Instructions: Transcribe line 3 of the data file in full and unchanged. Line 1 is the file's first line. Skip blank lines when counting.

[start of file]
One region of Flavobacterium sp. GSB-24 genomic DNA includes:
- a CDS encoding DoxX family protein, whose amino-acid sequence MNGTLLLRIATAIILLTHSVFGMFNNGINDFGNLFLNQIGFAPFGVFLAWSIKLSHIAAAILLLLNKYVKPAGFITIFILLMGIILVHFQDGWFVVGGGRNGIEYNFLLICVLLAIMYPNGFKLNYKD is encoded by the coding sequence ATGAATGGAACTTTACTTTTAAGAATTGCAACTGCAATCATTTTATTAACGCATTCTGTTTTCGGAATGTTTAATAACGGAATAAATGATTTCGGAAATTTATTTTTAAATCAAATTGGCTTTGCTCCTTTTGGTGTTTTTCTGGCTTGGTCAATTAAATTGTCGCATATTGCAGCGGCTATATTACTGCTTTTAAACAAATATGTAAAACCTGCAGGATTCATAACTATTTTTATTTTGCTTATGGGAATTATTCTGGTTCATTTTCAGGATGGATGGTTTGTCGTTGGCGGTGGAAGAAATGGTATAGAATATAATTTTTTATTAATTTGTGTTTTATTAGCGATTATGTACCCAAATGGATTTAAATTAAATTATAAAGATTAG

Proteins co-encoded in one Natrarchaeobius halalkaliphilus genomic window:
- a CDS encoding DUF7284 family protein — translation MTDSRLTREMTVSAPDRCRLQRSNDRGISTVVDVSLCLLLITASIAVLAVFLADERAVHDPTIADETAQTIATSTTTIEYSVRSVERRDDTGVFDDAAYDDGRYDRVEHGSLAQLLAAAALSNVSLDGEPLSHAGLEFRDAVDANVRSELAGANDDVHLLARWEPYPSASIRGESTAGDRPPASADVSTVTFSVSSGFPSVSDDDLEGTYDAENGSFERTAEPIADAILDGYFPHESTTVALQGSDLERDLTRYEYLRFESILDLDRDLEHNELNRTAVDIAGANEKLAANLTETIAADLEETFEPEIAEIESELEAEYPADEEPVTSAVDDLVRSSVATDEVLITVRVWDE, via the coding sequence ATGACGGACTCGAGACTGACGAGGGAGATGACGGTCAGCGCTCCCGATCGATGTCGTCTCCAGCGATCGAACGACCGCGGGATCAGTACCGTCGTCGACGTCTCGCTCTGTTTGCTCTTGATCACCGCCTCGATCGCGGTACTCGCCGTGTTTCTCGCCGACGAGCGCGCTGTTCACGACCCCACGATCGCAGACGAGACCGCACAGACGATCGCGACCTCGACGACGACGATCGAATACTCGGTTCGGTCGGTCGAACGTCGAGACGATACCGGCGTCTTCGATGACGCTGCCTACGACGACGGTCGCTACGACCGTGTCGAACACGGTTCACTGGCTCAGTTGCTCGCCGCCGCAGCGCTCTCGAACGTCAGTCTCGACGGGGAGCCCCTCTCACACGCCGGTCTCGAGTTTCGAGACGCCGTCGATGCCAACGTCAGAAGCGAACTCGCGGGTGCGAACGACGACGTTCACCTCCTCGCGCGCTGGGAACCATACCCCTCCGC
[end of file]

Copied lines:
Proteins co-encoded in one Natrarchaeobius halalkaliphilus genomic window: